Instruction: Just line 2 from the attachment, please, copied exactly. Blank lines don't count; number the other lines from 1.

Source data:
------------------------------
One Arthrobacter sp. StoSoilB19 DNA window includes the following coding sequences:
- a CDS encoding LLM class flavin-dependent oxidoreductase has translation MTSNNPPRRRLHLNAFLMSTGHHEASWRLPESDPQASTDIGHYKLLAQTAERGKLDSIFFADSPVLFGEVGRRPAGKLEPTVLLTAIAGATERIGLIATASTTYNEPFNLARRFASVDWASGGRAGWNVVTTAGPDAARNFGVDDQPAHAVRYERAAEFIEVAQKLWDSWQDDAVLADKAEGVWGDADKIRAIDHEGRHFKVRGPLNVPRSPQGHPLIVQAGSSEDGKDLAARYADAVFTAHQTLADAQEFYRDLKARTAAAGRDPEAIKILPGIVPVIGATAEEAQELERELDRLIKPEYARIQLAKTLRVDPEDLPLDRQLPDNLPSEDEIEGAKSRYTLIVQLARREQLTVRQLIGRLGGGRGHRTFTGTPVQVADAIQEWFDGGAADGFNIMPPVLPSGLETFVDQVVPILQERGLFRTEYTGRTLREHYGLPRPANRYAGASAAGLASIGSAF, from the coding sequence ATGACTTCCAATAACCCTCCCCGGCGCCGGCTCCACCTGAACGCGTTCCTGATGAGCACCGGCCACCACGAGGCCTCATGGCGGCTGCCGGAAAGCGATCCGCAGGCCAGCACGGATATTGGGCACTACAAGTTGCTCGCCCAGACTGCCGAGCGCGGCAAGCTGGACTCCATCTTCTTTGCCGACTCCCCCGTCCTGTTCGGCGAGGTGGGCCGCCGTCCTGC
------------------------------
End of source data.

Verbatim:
- a CDS encoding LLM class flavin-dependent oxidoreductase has translation MTSNNPPRRRLHLNAFLMSTGHHEASWRLPESDPQASTDIGHYKLLAQTAERGKLDSIFFADSPVLFGEVGRRPAGKLEPTVLLTAIAGATERIGLIATASTTYNEPFNLARRFASVDWASGGRAGWNVVTTAGPDAARNFGVDDQPAHAVRYERAAEFIEVAQKLWDSWQDDAVLADKAEGVWGDADKIRAIDHEGRHFKVRGPLNVPRSPQGHPLIVQAGSSEDGKDLAARYADAVFTAHQTLADAQEFYRDLKARTAAAGRDPEAIKILPGIVPVIGATAEEAQELERELDRLIKPEYARIQLAKTLRVDPEDLPLDRQLPDNLPSEDEIEGAKSRYTLIVQLARREQLTVRQLIGRLGGGRGHRTFTGTPVQVADAIQEWFDGGAADGFNIMPPVLPSGLETFVDQVVPILQERGLFRTEYTGRTLREHYGLPRPANRYAGASAAGLASIGSAF, from the coding sequence ATGACTTCCAATAACCCTCCCCGGCGCCGGCTCCACCTGAACGCGTTCCTGATGAGCACCGGCCACCACGAGGCCTCATGGCGGCTGCCGGAAAGCGATCCGCAGGCCAGCACGGATATTGGGCACTACAAGTTGCTCGCCCAGACTGCCGAGCGCGGCAAGCTGGACTCCATCTTCTTTGCCGACTCCCCCGTCCTGTTCGGCGAGGTGGGCCGCCGTCCTGC